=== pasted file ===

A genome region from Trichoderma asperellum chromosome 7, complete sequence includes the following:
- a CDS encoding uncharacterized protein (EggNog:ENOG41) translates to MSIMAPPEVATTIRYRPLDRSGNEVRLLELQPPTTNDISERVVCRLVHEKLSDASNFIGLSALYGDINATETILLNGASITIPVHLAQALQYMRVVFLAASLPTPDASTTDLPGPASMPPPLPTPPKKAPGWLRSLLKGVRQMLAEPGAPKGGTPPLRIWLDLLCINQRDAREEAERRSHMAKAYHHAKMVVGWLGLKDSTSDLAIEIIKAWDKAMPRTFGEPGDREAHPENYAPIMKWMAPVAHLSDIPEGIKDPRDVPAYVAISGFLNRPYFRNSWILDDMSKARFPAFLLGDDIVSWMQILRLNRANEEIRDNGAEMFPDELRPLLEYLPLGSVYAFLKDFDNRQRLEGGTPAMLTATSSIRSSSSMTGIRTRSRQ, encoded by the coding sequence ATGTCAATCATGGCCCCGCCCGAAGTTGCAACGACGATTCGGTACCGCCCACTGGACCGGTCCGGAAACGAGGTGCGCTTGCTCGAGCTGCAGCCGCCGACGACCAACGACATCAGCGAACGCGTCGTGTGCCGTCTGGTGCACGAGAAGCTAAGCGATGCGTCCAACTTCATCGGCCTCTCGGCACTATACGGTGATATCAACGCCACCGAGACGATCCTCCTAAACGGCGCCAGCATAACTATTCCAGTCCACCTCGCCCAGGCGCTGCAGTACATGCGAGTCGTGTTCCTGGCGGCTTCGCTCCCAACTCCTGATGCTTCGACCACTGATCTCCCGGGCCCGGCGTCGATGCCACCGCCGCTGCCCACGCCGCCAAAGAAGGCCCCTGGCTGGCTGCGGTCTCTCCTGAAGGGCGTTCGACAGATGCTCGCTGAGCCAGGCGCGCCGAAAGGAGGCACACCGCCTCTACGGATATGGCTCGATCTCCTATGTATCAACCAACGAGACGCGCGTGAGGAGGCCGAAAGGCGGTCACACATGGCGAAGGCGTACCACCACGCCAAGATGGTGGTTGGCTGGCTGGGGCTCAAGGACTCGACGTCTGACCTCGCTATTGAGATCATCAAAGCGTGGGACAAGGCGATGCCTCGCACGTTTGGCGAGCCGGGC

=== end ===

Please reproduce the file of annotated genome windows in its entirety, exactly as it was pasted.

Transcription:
A genome region from Trichoderma asperellum chromosome 7, complete sequence includes the following:
- a CDS encoding uncharacterized protein (EggNog:ENOG41) translates to MSIMAPPEVATTIRYRPLDRSGNEVRLLELQPPTTNDISERVVCRLVHEKLSDASNFIGLSALYGDINATETILLNGASITIPVHLAQALQYMRVVFLAASLPTPDASTTDLPGPASMPPPLPTPPKKAPGWLRSLLKGVRQMLAEPGAPKGGTPPLRIWLDLLCINQRDAREEAERRSHMAKAYHHAKMVVGWLGLKDSTSDLAIEIIKAWDKAMPRTFGEPGDREAHPENYAPIMKWMAPVAHLSDIPEGIKDPRDVPAYVAISGFLNRPYFRNSWILDDMSKARFPAFLLGDDIVSWMQILRLNRANEEIRDNGAEMFPDELRPLLEYLPLGSVYAFLKDFDNRQRLEGGTPAMLTATSSIRSSSSMTGIRTRSRQ, encoded by the coding sequence ATGTCAATCATGGCCCCGCCCGAAGTTGCAACGACGATTCGGTACCGCCCACTGGACCGGTCCGGAAACGAGGTGCGCTTGCTCGAGCTGCAGCCGCCGACGACCAACGACATCAGCGAACGCGTCGTGTGCCGTCTGGTGCACGAGAAGCTAAGCGATGCGTCCAACTTCATCGGCCTCTCGGCACTATACGGTGATATCAACGCCACCGAGACGATCCTCCTAAACGGCGCCAGCATAACTATTCCAGTCCACCTCGCCCAGGCGCTGCAGTACATGCGAGTCGTGTTCCTGGCGGCTTCGCTCCCAACTCCTGATGCTTCGACCACTGATCTCCCGGGCCCGGCGTCGATGCCACCGCCGCTGCCCACGCCGCCAAAGAAGGCCCCTGGCTGGCTGCGGTCTCTCCTGAAGGGCGTTCGACAGATGCTCGCTGAGCCAGGCGCGCCGAAAGGAGGCACACCGCCTCTACGGATATGGCTCGATCTCCTATGTATCAACCAACGAGACGCGCGTGAGGAGGCCGAAAGGCGGTCACACATGGCGAAGGCGTACCACCACGCCAAGATGGTGGTTGGCTGGCTGGGGCTCAAGGACTCGACGTCTGACCTCGCTATTGAGATCATCAAAGCGTGGGACAAGGCGATGCCTCGCACGTTTGGCGAGCCGGGC